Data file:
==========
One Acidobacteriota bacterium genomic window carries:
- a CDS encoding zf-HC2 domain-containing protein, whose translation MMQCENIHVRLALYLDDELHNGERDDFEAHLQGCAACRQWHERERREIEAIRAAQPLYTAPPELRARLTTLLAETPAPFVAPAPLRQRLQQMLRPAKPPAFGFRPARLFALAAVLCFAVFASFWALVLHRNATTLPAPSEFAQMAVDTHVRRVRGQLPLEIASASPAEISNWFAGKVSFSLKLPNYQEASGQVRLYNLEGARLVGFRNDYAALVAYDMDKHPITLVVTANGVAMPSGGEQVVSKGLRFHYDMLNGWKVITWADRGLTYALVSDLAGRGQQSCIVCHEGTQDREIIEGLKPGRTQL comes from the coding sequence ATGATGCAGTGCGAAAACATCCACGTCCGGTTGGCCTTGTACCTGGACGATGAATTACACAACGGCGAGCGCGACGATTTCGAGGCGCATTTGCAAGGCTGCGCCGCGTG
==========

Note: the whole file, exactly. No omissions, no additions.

One Acidobacteriota bacterium genomic window carries:
- a CDS encoding zf-HC2 domain-containing protein, whose translation MMQCENIHVRLALYLDDELHNGERDDFEAHLQGCAACRQWHERERREIEAIRAAQPLYTAPPELRARLTTLLAETPAPFVAPAPLRQRLQQMLRPAKPPAFGFRPARLFALAAVLCFAVFASFWALVLHRNATTLPAPSEFAQMAVDTHVRRVRGQLPLEIASASPAEISNWFAGKVSFSLKLPNYQEASGQVRLYNLEGARLVGFRNDYAALVAYDMDKHPITLVVTANGVAMPSGGEQVVSKGLRFHYDMLNGWKVITWADRGLTYALVSDLAGRGQQSCIVCHEGTQDREIIEGLKPGRTQL comes from the coding sequence ATGATGCAGTGCGAAAACATCCACGTCCGGTTGGCCTTGTACCTGGACGATGAATTACACAACGGCGAGCGCGACGATTTCGAGGCGCATTTGCAAGGCTGCGCCGCGTG